For me it was worth the time and money. Overall I felt better balanced and more comfortable riding, and that first ride post-fit utilized muscles I hadn't recruited in years.
I can visualize that type of approach working very well for the full range of riders, but it isn't like what I think of when I think of a fit "system". I have a hard time imagining a system being able to effectively deal with all the variables. Then again maybe I have the wrong idea of what these fit systems are like. I have never dealt with any of them personally and my fit was achieved by starting with standard fit advice and then applying years of trial and error.

Can someone who has used some one the systems, please pipe up? I would be curious to hear more about them.
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Old 03-05-09, 08:05 AM
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Originally Posted by patgoral View Post
Ok, so for some reason I feel fine on my bike in warm weather BUT as soon as it gets cold I get sore all over and really feel bummed out by riding....
I'm not an expert by any means, but I commute year round and know that feeling pretty well. And it sounds to me like a warm-up issue rather than a fit issue. When I get on the bike on a cold morning, my first priority is to get my heart rate and my body temperature up. I believe an athletic trainer would tell me I am doing exactly the wrong thing, but this is what works for me.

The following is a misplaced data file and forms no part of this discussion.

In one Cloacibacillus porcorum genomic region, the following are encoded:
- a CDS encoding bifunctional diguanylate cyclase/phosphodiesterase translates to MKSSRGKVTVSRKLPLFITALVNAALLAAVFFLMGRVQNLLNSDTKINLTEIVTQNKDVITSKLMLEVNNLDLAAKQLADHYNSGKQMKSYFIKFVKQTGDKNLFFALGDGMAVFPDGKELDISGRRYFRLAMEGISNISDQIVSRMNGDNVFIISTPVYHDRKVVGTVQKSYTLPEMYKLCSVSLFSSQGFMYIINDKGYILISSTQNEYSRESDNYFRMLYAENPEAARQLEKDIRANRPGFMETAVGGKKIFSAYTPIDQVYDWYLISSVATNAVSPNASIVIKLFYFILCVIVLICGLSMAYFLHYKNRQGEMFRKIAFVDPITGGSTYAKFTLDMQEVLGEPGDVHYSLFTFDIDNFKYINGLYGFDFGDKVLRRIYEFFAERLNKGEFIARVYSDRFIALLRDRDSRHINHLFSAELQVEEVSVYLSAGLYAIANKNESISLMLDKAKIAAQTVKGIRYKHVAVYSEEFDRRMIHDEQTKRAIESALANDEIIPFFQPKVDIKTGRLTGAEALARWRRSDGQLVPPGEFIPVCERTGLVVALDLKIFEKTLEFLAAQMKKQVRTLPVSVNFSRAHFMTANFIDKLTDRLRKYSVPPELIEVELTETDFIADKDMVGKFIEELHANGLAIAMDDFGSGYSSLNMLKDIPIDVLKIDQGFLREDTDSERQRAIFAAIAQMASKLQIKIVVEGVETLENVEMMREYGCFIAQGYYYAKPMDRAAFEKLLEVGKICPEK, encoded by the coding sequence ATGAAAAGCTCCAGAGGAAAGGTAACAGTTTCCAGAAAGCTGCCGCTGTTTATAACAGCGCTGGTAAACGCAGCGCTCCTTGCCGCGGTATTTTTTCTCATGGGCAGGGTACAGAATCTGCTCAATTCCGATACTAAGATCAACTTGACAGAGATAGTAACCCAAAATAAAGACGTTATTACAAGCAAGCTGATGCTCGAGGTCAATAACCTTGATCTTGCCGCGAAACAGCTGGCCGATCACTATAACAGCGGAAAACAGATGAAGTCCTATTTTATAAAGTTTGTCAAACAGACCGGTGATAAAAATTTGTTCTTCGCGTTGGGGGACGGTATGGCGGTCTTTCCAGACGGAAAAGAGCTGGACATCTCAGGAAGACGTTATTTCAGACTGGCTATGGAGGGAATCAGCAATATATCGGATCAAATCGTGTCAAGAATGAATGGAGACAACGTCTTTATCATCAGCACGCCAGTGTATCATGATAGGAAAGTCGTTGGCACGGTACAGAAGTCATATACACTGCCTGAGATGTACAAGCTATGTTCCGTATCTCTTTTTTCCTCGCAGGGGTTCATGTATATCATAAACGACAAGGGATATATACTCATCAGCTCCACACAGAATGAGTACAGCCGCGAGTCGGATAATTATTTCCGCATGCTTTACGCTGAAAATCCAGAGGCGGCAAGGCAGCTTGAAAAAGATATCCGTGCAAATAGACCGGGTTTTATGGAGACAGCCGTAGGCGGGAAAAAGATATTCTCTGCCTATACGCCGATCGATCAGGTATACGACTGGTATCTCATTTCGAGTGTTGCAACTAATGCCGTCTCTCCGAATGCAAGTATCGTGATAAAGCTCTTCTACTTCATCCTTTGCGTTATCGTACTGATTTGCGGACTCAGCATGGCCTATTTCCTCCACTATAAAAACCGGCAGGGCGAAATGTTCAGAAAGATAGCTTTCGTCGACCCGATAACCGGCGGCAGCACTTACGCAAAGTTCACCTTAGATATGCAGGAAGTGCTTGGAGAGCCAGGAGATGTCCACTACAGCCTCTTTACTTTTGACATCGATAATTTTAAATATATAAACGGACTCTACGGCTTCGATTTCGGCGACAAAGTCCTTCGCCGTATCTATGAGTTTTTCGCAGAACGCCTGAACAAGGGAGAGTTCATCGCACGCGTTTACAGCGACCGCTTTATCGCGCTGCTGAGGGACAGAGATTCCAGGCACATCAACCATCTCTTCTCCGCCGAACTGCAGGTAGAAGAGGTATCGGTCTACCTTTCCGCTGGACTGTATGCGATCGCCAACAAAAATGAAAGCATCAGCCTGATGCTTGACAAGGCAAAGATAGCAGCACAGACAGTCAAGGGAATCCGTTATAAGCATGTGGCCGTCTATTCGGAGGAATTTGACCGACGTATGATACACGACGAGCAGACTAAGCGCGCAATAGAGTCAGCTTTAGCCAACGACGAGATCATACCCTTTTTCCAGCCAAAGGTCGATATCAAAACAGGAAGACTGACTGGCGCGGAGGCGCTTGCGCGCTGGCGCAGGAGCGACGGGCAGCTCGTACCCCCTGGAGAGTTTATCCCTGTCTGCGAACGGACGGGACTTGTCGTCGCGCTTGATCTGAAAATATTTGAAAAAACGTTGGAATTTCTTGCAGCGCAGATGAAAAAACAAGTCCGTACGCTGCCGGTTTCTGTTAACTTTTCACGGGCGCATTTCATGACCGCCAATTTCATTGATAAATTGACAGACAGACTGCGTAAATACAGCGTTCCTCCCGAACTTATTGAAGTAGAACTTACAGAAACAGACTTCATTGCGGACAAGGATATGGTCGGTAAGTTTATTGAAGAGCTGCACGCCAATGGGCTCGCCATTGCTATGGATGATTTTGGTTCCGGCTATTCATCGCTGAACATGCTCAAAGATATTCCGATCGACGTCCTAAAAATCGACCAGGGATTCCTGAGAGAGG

Though I agree with staehpj1 and TheBrick about personal preference, I think the word "preference" implies that one has tried all the options, which is usually not the case; therefore it comes down to "what works for me," or what one is accustomed to, rather than what one prefers. When you tell someone "you would be better off doing it this way," and they reply "but that feels wrong!" you cannot be certain of their reasoning.

Originally Posted by staehpj1 View Post
.... I have a hard time imagining a system being able to effectively deal with all the variables. ...
+1.

My suspicion is that too many aspects of bicycle design are taken as a "given," and are not seriously challenged when a person is fitted to the bicycle, that the result cannot be more than an approximation. For example (here I go again, sorry!) though people vary in height by 20% or more, crank arms are sold in only a few sizes, varying about 5%. Clearly the industry thinks crank arm length doesn't matter much; the fact that few cyclists demand crank arms in other lengths demonstrates that, for all practical purposes, the industry is right.